Exploring New Designs

(source: Bottega Veneta)

After my recent post about making sandals, I had some great discussions with folks about design and how it relates to leatherworking. I’ve been thinking about design a lot lately and today I want to share a summary of one discussion that seemed especially resonant.

Practice Design Outside of Your Comfort Zone

When you’re practicing leatherworking, you don’t just practice discrete skills like sewing, edge finishing and cutting. You also practice design. Practicing design requires a longer time scale because, unlike practicing sewing, it can take a few days, weeks, or even months to finish a project. As a result, most people don’t practice it much. However, if you want to really grow as a leather craftsperson, it’s important to try different designs.

My recommendation is to do something that’s outside of your normal style. If you do mostly western design, try modern design. If you do more rough biker stuff, try softer,delicate designs. You can discover new ways to make a piece by designing it outside of your normal style.

One way to find inspiration is to design your piece for a specific person that has a distinct style unlike your own. You can take a look at the other things that they own to get a sense of their style. Imagine what your item would need to look like in order to fit into their closet or match the clothes that they already wear. If everybody you know dresses like you, go to a public place and do some people watching to look for other styles. Photograph some ideas (but don’t be a creeper!) and then use tools like Pinterest or Evernote to collect your ideas.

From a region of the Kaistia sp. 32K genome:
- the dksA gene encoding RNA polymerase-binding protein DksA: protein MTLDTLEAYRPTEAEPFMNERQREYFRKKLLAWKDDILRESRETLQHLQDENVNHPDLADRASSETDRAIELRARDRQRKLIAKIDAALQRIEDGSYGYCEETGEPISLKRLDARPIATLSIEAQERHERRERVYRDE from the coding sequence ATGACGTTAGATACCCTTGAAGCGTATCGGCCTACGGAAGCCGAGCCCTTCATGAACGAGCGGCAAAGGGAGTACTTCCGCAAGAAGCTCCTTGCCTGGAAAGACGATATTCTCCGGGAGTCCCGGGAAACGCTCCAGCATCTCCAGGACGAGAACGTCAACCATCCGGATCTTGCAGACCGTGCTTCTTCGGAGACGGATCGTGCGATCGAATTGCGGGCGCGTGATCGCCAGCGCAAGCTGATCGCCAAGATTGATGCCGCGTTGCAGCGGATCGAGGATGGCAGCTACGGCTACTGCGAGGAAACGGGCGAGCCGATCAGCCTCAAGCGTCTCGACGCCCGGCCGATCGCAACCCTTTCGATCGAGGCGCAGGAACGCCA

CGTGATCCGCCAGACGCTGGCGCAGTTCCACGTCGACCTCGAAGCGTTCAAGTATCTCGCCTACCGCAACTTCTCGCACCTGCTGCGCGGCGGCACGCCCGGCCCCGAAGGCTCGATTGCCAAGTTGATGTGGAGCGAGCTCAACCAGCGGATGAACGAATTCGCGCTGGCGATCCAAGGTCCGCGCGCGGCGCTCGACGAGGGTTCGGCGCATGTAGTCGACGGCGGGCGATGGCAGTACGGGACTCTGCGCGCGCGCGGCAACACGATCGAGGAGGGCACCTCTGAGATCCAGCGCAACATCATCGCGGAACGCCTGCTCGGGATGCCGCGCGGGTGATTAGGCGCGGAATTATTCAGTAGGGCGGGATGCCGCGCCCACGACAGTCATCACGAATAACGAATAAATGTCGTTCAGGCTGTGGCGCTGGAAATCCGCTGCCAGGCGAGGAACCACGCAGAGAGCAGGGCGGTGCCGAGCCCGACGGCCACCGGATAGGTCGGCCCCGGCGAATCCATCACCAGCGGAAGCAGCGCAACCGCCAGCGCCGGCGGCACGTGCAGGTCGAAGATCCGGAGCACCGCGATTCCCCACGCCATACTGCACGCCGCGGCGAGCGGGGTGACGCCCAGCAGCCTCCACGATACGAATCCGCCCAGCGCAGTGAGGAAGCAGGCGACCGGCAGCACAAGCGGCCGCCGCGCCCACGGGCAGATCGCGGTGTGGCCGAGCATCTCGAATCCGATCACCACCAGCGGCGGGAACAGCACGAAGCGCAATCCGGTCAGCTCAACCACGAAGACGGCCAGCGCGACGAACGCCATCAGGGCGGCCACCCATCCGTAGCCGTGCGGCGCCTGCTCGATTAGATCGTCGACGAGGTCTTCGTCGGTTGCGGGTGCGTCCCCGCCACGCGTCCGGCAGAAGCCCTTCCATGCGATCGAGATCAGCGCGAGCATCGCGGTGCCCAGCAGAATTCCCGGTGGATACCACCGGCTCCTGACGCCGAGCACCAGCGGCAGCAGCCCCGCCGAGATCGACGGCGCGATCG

Experimentation is Important for Everyone (and Lots of Fun)

When I visited the Salvatore Dali museum in Figures, Spain I was struck not only by the melting clocks style of work for which Dali is well known, but also for his non-surrealist work. His classical paintings of scenery and people were well-executed masterpieces. He and other famous painters, like Picasso, were not only masters of their own style, but were also adept at many others.

Being able to embrace multiple styles increases both your skills and mental flexibility, giving you the freedom to create something new. Even if you never sell a western style braided leather belt, you might use those skills to make woven pair of oxfords.


(source: Tye Shoemaker)

“The real voyage of discovery consists not in seeking new landscapes, but in having new eyes,” is the often-paraphrased Proust quote. He was talking about travel, but the idea also fits well with designing leather goods. If you can look at familiar or even commonly dismissed styles with fresh eyes, you might find inspiration to make creative new works.

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